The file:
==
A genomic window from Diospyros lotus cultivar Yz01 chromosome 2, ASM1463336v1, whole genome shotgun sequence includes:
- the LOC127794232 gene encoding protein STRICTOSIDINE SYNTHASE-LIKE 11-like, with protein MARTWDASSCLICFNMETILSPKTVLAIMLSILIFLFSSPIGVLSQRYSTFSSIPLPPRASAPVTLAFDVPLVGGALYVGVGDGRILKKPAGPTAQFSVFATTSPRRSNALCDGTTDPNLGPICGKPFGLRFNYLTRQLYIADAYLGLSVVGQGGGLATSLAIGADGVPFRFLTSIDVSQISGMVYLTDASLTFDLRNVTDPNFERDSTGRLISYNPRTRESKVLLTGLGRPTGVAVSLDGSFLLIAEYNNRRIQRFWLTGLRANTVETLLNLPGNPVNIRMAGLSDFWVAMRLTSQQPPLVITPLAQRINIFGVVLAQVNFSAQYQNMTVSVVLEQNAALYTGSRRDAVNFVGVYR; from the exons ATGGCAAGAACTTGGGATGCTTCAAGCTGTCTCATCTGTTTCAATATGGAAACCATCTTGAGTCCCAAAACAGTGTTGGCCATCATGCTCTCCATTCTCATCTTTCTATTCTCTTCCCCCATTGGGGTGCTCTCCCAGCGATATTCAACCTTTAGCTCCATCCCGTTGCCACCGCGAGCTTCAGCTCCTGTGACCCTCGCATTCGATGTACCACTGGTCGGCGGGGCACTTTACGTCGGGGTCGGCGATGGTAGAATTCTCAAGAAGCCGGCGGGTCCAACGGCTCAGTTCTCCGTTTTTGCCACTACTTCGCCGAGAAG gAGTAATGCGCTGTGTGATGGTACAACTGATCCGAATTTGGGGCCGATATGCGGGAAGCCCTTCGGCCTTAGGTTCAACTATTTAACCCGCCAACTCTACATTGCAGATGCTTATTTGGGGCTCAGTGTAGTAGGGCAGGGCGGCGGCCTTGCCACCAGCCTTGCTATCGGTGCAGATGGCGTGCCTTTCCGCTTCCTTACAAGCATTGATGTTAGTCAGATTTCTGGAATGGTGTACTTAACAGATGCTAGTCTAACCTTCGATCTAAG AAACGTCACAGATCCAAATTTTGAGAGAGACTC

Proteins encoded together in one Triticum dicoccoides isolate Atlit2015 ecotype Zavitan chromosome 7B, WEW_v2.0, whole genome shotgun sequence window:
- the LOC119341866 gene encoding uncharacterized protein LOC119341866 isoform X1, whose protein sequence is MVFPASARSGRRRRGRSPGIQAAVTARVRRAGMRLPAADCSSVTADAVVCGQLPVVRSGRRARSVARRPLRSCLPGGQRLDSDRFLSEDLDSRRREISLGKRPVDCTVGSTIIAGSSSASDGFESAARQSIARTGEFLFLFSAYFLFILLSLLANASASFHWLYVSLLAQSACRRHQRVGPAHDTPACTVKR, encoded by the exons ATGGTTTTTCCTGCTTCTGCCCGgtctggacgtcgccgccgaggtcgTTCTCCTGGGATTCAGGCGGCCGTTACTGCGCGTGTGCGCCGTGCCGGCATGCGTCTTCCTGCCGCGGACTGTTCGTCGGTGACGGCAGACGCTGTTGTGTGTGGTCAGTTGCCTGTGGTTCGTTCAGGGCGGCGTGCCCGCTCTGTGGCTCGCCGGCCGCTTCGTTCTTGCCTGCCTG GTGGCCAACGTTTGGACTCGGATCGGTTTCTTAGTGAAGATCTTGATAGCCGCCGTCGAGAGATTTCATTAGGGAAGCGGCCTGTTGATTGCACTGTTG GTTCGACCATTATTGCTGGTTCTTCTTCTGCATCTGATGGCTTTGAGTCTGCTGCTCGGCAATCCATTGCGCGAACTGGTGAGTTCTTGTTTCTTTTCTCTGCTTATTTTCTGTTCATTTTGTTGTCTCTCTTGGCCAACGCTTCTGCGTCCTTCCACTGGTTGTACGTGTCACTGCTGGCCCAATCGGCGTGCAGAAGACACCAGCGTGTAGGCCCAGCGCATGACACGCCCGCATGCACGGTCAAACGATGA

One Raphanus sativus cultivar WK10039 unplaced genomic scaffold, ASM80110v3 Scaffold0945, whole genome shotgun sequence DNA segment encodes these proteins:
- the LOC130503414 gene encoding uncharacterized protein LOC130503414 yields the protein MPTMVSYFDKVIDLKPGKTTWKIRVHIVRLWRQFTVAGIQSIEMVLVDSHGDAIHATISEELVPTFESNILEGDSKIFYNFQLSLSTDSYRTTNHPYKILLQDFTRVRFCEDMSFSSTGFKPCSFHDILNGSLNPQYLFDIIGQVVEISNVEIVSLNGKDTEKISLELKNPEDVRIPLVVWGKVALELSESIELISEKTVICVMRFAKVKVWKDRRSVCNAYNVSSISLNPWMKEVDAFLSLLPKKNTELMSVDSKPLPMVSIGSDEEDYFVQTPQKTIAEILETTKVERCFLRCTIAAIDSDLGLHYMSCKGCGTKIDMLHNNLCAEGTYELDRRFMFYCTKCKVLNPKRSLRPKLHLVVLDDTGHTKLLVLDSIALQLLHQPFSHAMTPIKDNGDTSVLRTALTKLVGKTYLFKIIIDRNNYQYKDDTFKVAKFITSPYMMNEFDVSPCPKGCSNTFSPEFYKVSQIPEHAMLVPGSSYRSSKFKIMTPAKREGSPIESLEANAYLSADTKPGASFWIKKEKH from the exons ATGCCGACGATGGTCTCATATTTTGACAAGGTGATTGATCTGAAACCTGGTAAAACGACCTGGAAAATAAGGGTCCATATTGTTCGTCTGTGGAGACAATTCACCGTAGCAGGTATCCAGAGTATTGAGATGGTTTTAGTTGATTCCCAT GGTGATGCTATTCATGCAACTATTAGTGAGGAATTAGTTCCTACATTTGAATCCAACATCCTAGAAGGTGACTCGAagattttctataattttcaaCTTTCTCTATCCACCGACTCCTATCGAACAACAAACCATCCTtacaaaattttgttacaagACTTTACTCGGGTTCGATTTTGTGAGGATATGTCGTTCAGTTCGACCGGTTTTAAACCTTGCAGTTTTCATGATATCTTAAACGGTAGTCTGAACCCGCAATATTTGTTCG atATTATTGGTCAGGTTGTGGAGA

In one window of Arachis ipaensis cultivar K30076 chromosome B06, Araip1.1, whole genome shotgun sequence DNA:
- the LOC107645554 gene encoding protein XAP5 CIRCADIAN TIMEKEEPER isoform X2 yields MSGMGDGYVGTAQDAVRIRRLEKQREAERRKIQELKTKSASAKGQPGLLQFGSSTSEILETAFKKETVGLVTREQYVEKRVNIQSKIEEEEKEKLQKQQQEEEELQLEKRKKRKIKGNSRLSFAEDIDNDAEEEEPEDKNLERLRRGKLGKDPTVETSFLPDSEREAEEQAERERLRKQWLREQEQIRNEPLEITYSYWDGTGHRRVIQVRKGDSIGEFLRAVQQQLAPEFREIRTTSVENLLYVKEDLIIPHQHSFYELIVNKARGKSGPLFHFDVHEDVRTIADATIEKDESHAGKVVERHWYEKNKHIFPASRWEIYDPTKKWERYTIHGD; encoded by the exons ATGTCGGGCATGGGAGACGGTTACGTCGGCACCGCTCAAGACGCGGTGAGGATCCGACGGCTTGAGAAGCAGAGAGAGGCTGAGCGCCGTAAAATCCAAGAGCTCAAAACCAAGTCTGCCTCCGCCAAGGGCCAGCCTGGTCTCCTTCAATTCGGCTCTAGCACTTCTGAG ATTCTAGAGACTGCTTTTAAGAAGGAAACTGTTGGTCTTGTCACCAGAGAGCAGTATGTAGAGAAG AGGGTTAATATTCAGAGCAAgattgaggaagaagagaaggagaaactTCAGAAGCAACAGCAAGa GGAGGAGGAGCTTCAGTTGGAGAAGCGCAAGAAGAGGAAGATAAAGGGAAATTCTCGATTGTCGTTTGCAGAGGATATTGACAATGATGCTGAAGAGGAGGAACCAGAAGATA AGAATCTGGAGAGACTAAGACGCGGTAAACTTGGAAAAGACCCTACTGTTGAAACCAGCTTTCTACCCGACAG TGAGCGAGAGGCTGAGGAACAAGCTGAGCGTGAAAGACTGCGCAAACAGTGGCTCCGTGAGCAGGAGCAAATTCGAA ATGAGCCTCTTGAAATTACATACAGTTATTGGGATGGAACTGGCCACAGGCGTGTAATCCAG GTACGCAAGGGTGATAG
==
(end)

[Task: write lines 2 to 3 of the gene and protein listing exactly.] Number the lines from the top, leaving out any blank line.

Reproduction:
- the LOC127794232 gene encoding protein STRICTOSIDINE SYNTHASE-LIKE 11-like, with protein MARTWDASSCLICFNMETILSPKTVLAIMLSILIFLFSSPIGVLSQRYSTFSSIPLPPRASAPVTLAFDVPLVGGALYVGVGDGRILKKPAGPTAQFSVFATTSPRRSNALCDGTTDPNLGPICGKPFGLRFNYLTRQLYIADAYLGLSVVGQGGGLATSLAIGADGVPFRFLTSIDVSQISGMVYLTDASLTFDLRNVTDPNFERDSTGRLISYNPRTRESKVLLTGLGRPTGVAVSLDGSFLLIAEYNNRRIQRFWLTGLRANTVETLLNLPGNPVNIRMAGLSDFWVAMRLTSQQPPLVITPLAQRINIFGVVLAQVNFSAQYQNMTVSVVLEQNAALYTGSRRDAVNFVGVYR; from the exons ATGGCAAGAACTTGGGATGCTTCAAGCTGTCTCATCTGTTTCAATATGGAAACCATCTTGAGTCCCAAAACAGTGTTGGCCATCATGCTCTCCATTCTCATCTTTCTATTCTCTTCCCCCATTGGGGTGCTCTCCCAGCGATATTCAACCTTTAGCTCCATCCCGTTGCCACCGCGAGCTTCAGCTCCTGTGACCCTCGCATTCGATGTACCACTGGTCGGCGGGGCACTTTACGTCGGGGTCGGCGATGGTAGAATTCTCAAGAAGCCGGCGGGTCCAACGGCTCAGTTCTCCGTTTTTGCCACTACTTCGCCGAGAAG gAGTAATGCGCTGTGTGATGGTACAACTGATCCGAATTTGGGGCCGATATGCGGGAAGCCCTTCGGCCTTAGGTTCAACTATTTAACCCGCCAACTCTACATTGCAGATGCTTATTTGGGGCTCAGTGTAGTAGGGCAGGGCGGCGGCCTTGCCACCAGCCTTGCTATCGGTGCAGATGGCGTGCCTTTCCGCTTCCTTACAAGCATTGATGTTAGTCAGATTTCTGGAATGGTGTACTTAACAGATGCTAGTCTAACCTTCGATCTAAG AAACGTCACAGATCCAAATTTTGAGAGAGACTC

Proteins encoded together in one Triticum dicoccoides isolate Atlit2015 ecotype Zavitan chromosome 7B, WEW_v2.0, whole genome shotgun sequence window: